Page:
Art Hack Practice : Critical Intersections of Art, Innovation and the Maker Movement book cover
1st Edition

Art Hack Practice
Critical Intersections of Art, Innovation and the Maker Movement

ISBN 9780815374916
Published November 8, 2019 by Routledge
246 Pages

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Book Description

Bridging art and innovation, this book invites readers into the processes of artists, curators, cultural producers and historians who are working within new contexts that run parallel to or against the phenomenon of ‘maker culture’.

The book is a fascinating and compelling resource for those interested in critical and interdisciplinary modes of practice that combine arts, technology and making. It presents international case studies that interrogate perceived distinctions between sites of artistic and economic production by brokering new ways of working between them. It also discusses the synergies and dissonances between art and maker culture, analyses the social and collaborative impact of maker spaces and reflects upon the ethos of the hackathon within the fabric of a media lab’s working practices.

Art Hack Practice: Critical Intersections of Art, Innovation and the Maker Movement is essential reading for courses in art, design, new media, computer science, media studies and mass communications as well as those working to bring new forms of programming to museums, cultural venues, commercial venture and interdisciplinary academic research centres.

Table of Contents


Beryl Graham

+ Context 0:


Victoria Bradbury and Suzy O’Hara

+ Context I: Histories and Futures

Chapter 1- Abigail Susik - "Art History Hacked: Art Hack Practice as an Intra-garde"

Chapter 2- Mugendi K. M'Rithaa - "The Afrikan Maker: Hacking Our Way into a Hybrid Future…"

Chapter 3- Serena Cangiano, Davide Fornari, Azalea Seratoni - "Reprogrammed Art, a Bridge between the History of Interactive Art and Maker Culture"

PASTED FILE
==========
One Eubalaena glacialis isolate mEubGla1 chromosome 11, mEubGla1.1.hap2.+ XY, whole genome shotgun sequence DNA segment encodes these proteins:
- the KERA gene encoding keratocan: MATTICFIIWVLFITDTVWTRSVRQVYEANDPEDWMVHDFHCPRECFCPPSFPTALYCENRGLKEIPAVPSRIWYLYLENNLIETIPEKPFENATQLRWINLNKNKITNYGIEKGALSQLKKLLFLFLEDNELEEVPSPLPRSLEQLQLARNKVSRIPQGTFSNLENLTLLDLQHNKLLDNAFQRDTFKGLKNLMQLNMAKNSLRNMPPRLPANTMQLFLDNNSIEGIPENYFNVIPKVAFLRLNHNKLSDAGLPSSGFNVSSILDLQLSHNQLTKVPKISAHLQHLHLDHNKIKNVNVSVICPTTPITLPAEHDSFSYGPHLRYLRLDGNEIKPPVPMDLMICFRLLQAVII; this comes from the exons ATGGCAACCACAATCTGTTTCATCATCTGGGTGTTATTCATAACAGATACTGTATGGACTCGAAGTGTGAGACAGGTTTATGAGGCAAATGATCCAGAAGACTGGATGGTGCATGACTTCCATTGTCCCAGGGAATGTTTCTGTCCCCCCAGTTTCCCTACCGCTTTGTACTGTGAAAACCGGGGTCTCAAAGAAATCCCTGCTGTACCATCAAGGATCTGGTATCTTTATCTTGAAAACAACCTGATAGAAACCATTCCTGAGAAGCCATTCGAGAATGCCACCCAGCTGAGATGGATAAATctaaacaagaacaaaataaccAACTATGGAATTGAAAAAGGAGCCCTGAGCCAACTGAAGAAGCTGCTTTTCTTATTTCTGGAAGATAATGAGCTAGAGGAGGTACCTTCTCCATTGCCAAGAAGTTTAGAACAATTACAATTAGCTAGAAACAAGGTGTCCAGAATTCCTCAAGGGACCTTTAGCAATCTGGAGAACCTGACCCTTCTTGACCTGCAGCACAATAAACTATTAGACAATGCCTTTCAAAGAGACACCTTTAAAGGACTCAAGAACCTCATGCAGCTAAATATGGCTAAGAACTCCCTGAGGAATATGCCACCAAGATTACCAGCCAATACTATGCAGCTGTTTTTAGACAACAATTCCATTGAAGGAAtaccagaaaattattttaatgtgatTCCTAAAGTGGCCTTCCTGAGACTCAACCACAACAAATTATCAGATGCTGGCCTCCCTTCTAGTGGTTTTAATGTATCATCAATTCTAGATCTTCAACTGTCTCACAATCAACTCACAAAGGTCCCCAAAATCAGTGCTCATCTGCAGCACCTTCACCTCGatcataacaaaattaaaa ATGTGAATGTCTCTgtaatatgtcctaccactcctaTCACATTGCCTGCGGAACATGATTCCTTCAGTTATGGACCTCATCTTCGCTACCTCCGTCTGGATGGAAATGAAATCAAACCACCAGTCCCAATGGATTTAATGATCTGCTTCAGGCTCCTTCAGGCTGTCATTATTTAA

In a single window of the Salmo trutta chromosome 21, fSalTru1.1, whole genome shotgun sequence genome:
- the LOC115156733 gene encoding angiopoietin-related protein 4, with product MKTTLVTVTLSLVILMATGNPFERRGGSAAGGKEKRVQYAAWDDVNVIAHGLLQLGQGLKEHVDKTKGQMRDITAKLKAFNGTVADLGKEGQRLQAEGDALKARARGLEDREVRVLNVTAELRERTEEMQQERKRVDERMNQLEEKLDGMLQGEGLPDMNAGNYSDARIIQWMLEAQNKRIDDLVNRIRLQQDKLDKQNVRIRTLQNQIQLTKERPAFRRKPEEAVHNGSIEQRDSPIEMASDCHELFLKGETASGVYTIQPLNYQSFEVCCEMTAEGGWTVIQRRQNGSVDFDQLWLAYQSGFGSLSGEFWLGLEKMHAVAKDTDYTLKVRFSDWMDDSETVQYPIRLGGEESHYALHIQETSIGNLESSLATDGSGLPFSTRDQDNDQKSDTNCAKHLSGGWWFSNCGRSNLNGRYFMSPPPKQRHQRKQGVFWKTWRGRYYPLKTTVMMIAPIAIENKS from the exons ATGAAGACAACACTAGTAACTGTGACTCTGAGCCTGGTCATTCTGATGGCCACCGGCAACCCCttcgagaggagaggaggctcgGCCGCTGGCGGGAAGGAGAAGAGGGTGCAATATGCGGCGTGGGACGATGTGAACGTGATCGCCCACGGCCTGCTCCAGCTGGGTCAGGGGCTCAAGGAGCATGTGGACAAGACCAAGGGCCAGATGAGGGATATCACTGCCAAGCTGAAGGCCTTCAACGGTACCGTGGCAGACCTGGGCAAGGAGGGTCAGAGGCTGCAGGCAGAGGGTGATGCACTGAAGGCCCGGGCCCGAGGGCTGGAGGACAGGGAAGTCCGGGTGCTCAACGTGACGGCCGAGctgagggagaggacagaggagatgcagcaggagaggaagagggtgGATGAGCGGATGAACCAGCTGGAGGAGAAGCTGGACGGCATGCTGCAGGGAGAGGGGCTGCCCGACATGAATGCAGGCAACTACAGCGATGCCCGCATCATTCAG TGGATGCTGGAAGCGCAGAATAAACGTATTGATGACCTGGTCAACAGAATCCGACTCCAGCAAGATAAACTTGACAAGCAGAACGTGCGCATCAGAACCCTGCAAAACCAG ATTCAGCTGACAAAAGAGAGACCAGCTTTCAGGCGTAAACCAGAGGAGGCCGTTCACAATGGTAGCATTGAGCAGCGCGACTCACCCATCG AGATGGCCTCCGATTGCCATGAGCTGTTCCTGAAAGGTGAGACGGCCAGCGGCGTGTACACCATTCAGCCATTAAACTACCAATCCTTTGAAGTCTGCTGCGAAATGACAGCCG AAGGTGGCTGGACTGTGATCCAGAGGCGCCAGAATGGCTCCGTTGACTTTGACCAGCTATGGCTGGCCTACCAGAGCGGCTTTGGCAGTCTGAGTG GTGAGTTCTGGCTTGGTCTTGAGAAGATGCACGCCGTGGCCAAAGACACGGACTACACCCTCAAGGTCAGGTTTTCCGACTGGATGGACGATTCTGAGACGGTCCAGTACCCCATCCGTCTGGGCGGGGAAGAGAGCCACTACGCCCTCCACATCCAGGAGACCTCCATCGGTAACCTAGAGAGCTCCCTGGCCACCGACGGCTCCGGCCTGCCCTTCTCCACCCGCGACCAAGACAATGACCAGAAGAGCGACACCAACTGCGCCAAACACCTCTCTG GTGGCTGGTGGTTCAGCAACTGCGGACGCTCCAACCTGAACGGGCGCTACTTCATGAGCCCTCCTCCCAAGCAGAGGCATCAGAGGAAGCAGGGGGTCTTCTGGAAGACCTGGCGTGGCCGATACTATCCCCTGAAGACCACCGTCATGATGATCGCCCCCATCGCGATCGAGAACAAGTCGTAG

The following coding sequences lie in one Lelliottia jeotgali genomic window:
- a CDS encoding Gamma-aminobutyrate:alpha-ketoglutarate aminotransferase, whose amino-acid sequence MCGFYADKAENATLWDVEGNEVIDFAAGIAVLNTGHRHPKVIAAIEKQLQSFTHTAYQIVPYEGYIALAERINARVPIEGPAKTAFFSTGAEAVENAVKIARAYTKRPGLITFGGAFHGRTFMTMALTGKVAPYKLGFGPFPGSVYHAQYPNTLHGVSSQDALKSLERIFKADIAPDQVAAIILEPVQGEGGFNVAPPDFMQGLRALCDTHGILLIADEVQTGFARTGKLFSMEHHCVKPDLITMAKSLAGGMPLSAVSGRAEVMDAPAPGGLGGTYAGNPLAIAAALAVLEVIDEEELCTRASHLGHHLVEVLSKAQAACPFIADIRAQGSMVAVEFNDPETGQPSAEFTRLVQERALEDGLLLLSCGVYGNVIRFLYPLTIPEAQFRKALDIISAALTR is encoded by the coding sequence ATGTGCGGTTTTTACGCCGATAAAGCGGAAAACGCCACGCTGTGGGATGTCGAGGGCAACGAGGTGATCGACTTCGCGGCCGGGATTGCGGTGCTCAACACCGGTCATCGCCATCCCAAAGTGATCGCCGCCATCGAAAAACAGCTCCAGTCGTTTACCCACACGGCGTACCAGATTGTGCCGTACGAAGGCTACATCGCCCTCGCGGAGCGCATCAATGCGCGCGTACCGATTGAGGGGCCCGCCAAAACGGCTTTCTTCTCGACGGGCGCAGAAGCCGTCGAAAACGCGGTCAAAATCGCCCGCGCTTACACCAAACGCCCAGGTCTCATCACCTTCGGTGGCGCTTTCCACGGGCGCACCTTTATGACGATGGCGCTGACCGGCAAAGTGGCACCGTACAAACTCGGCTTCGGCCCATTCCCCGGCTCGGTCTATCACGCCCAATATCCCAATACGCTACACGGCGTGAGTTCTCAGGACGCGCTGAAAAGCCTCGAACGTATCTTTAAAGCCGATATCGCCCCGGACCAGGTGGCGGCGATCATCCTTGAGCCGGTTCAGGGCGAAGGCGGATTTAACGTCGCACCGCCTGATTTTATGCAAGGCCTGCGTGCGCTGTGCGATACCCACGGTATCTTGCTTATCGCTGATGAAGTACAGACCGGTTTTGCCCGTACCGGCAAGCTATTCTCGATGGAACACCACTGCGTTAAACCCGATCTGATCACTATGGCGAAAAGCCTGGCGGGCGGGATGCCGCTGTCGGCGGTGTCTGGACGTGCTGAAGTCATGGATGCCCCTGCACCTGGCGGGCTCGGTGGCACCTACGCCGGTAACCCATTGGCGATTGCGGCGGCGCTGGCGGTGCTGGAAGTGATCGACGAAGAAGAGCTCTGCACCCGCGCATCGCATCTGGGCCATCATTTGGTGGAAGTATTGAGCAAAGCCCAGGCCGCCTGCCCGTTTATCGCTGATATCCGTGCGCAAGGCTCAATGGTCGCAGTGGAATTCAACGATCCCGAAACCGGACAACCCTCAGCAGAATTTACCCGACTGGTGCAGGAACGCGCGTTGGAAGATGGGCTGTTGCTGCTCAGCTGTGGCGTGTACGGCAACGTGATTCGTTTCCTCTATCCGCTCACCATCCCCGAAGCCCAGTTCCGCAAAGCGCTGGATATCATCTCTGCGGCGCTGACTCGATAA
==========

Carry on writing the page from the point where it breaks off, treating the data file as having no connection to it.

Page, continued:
Chapter 4- Ruth Catlow and Marc Garrett - "DIWO to DAOWO: Rehashing Proprietorial Dominance of Art Practice"

+ Context II: Labs and Fab Labs

Chapter 5- Clare Reddington - "Pervasive Media Studio: Propagating Practice"

Chapter 6- Olga Mink - "Elaborating on Labs: Reflections on the Blurring Boundaries between Arts, Science, Technology and Society."

Chapter 7- Alexia Mellor - "Participating in the Viscous Porosity of Makerspaces and Fab Labs: A Participatory Art Perspective"

+ Context III: Engaged Communities

Chapter 8- Ayodamola Tanimowo Okunseinde - "Iyapo Repository: Constructing and Archiving Alternate Futures"

Chapter 9- Jasmin Theresa Grimm and Sally Abu Bakr - "Future Heritage: A Community-Based Exchange between Berlin and Ramallah" المستقبل تراث

Chapter 10- Suzy O’Hara – "Little Inventors: From Artistic Method to Global Brand"

+ Context IV: Hack Events, Residencies and Workshops

Chapter 11- Ellen Pearlman - "Cyborg Arts Co-Lab: Interdisciplinary Collaboration Enriched Through Art-A-Hack™ Practices"

Chapter 12- Victoria Bradbury and Suzy O’Hara - "Delivering Hack Events within the Arts"

Chapter 13- Victoria Bradbury - "Where Do We Work? Things We Chat about While Sorting SIM-Cards: A Conversation with Constant Dullaart"

Chapter 14- Olof Mathé - "Art Hack Day"

+ Context V: Museums, Galleries, Festivals and Programs

Chapter 15- Nora O’Murchú - "Critical Making as a Model for Curating or Making Exhibitions as Things to Think With"

Chapter 16- Yidi Tsao - "WIKITOPIA Hong Kong: Curating a Collaborative Urban Future "

Chapter 17- Julie Freeman and Hannah Redler Hawes - "The Evolution of the ODI Data as Culture Art Programme"

Chapter 18- Tania Aedo - "Tracking Hack-Style Interdisciplinary Processes at Laboratorio Arte Alameda, Mexico City"

Chapter 19- Irini Papadimitriou - "The Making of Digital Futures"

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Victoria Bradbury is a new media artist and researcher who creates interactive installations, virtual reality artworks and performances. She teaches interactive New Media at The University of North Carolina Asheville and holds a PhD from the CRUMB research group at the University of Sunderland and an MFA from Alfred University. Her website is

Suzy O’Hara is a curator and researcher based at the University of Sunderland. Through her practice, she interrogates evolving relationships between art and technology and investigates interdisciplinary and cross-industry models of curation that utilise and inform innovation-based strategies. She holds a PhD from the CRUMB research group at the University of Sunderland and an MA in Curatorial Studies from Newcastle University.